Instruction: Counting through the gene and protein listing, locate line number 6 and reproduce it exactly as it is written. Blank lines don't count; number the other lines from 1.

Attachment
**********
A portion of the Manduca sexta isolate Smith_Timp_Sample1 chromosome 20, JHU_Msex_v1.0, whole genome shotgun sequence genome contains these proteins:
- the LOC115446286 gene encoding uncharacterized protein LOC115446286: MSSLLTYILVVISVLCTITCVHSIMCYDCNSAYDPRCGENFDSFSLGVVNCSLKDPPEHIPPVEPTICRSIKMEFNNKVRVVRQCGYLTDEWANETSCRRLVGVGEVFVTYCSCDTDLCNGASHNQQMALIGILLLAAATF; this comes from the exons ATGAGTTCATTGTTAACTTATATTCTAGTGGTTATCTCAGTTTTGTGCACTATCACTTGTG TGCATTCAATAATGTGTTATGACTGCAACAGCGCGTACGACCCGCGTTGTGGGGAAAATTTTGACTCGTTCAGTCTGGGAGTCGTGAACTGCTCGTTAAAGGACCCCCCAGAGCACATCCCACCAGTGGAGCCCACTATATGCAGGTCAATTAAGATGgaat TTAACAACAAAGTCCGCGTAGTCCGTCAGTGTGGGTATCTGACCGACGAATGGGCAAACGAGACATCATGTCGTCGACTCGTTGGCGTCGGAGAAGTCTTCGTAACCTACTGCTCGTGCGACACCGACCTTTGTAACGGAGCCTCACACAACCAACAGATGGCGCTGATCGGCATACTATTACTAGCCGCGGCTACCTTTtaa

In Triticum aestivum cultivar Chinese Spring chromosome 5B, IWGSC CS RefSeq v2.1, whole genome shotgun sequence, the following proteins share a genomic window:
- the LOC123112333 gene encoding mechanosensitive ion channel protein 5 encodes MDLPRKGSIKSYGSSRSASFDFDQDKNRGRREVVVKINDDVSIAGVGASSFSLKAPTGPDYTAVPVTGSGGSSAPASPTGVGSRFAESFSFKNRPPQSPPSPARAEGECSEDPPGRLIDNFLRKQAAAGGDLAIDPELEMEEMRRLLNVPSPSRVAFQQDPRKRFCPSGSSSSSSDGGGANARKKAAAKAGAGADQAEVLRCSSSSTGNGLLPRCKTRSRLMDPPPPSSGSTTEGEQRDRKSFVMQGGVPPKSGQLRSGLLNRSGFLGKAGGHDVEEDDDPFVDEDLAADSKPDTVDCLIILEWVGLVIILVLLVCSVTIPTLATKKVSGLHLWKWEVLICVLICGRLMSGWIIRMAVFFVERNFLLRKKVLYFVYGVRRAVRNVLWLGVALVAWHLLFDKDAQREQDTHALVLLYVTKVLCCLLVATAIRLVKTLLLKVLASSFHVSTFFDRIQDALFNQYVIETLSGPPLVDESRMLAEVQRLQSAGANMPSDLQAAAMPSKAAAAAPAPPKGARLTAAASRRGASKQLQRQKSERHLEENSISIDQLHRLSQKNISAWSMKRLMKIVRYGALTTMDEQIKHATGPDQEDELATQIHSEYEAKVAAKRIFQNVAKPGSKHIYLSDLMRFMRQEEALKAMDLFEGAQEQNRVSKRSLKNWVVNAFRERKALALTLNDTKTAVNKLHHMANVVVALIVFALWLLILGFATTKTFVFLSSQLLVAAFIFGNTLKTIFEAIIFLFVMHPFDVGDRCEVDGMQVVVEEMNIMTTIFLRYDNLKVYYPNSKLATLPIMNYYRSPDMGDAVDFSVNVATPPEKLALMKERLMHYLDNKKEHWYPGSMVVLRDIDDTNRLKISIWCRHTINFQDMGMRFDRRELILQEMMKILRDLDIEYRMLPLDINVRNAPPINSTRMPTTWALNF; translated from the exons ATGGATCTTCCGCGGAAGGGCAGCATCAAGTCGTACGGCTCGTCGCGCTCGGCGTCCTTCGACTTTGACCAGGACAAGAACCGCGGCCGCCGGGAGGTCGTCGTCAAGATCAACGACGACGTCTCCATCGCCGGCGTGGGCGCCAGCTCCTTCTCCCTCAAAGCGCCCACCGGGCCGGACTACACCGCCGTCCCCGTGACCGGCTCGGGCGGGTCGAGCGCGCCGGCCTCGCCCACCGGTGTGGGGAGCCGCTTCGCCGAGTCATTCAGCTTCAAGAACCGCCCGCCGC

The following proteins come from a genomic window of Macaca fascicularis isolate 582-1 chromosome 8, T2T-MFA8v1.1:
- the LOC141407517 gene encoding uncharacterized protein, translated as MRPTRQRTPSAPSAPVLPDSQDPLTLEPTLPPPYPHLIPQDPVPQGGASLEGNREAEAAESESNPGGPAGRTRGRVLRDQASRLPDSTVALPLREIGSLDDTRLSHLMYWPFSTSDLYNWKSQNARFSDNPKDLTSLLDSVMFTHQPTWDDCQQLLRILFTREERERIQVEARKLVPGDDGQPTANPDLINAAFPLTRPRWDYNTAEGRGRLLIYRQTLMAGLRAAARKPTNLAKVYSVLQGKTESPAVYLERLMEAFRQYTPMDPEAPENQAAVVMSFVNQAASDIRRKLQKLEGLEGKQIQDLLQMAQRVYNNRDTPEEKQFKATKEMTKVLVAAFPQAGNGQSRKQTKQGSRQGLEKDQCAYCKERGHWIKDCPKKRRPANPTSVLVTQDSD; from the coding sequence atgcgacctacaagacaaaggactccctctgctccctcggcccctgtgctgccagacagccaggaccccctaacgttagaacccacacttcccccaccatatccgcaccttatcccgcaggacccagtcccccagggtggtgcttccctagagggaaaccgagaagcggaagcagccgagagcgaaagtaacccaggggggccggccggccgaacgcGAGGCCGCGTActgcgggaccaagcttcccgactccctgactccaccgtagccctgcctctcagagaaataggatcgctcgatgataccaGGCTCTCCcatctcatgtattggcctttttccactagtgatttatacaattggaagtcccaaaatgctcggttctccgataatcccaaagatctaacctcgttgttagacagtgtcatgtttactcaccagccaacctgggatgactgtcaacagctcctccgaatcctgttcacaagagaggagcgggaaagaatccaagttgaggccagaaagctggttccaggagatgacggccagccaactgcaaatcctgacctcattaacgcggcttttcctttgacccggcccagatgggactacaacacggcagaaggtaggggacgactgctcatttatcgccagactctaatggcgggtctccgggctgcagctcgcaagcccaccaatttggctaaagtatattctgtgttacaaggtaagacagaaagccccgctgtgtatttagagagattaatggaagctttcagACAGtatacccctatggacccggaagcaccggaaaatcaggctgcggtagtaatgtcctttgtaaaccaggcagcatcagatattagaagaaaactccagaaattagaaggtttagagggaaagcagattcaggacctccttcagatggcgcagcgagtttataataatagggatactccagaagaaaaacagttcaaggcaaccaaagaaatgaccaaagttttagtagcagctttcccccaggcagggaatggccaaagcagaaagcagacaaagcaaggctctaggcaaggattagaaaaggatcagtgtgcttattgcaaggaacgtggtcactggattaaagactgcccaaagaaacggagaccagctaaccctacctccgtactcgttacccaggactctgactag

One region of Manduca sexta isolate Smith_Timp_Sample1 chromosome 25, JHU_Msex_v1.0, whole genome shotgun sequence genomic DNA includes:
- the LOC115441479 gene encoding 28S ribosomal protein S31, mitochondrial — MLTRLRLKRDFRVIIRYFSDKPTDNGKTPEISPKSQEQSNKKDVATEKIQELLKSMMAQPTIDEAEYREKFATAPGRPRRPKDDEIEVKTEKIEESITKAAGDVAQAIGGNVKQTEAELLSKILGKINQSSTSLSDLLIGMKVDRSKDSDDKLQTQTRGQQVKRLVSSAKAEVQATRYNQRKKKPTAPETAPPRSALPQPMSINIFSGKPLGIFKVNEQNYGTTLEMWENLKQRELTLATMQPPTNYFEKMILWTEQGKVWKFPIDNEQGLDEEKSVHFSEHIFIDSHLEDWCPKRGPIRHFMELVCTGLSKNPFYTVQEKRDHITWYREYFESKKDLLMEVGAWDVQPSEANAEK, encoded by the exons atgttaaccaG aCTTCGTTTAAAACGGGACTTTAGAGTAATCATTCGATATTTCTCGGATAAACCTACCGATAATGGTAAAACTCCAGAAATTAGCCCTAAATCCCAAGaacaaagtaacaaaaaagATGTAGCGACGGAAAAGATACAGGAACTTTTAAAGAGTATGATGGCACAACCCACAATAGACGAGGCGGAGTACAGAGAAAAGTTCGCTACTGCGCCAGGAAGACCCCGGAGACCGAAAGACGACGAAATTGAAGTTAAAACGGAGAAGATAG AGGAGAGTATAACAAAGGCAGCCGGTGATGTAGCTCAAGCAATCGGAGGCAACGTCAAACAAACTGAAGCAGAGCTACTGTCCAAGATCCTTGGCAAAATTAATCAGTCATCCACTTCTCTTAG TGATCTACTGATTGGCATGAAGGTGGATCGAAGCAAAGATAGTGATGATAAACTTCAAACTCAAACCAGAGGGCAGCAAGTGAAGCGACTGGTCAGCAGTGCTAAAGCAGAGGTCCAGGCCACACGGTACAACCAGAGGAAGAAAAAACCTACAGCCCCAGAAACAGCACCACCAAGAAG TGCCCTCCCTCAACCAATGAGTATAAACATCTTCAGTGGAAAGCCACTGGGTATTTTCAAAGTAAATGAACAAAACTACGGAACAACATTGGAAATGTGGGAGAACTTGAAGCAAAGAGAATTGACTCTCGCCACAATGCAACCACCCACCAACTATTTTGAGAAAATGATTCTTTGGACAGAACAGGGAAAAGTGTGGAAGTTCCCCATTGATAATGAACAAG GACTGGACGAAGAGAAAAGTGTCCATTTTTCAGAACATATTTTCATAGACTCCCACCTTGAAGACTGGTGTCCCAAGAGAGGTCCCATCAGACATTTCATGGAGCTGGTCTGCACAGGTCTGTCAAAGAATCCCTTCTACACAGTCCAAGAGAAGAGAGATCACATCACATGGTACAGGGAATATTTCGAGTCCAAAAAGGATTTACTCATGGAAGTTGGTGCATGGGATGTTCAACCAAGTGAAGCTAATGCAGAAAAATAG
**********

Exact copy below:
- the LOC141407517 gene encoding uncharacterized protein, translated as MRPTRQRTPSAPSAPVLPDSQDPLTLEPTLPPPYPHLIPQDPVPQGGASLEGNREAEAAESESNPGGPAGRTRGRVLRDQASRLPDSTVALPLREIGSLDDTRLSHLMYWPFSTSDLYNWKSQNARFSDNPKDLTSLLDSVMFTHQPTWDDCQQLLRILFTREERERIQVEARKLVPGDDGQPTANPDLINAAFPLTRPRWDYNTAEGRGRLLIYRQTLMAGLRAAARKPTNLAKVYSVLQGKTESPAVYLERLMEAFRQYTPMDPEAPENQAAVVMSFVNQAASDIRRKLQKLEGLEGKQIQDLLQMAQRVYNNRDTPEEKQFKATKEMTKVLVAAFPQAGNGQSRKQTKQGSRQGLEKDQCAYCKERGHWIKDCPKKRRPANPTSVLVTQDSD; from the coding sequence atgcgacctacaagacaaaggactccctctgctccctcggcccctgtgctgccagacagccaggaccccctaacgttagaacccacacttcccccaccatatccgcaccttatcccgcaggacccagtcccccagggtggtgcttccctagagggaaaccgagaagcggaagcagccgagagcgaaagtaacccaggggggccggccggccgaacgcGAGGCCGCGTActgcgggaccaagcttcccgactccctgactccaccgtagccctgcctctcagagaaataggatcgctcgatgataccaGGCTCTCCcatctcatgtattggcctttttccactagtgatttatacaattggaagtcccaaaatgctcggttctccgataatcccaaagatctaacctcgttgttagacagtgtcatgtttactcaccagccaacctgggatgactgtcaacagctcctccgaatcctgttcacaagagaggagcgggaaagaatccaagttgaggccagaaagctggttccaggagatgacggccagccaactgcaaatcctgacctcattaacgcggcttttcctttgacccggcccagatgggactacaacacggcagaaggtaggggacgactgctcatttatcgccagactctaatggcgggtctccgggctgcagctcgcaagcccaccaatttggctaaagtatattctgtgttacaaggtaagacagaaagccccgctgtgtatttagagagattaatggaagctttcagACAGtatacccctatggacccggaagcaccggaaaatcaggctgcggtagtaatgtcctttgtaaaccaggcagcatcagatattagaagaaaactccagaaattagaaggtttagagggaaagcagattcaggacctccttcagatggcgcagcgagtttataataatagggatactccagaagaaaaacagttcaaggcaaccaaagaaatgaccaaagttttagtagcagctttcccccaggcagggaatggccaaagcagaaagcagacaaagcaaggctctaggcaaggattagaaaaggatcagtgtgcttattgcaaggaacgtggtcactggattaaagactgcccaaagaaacggagaccagctaaccctacctccgtactcgttacccaggactctgactag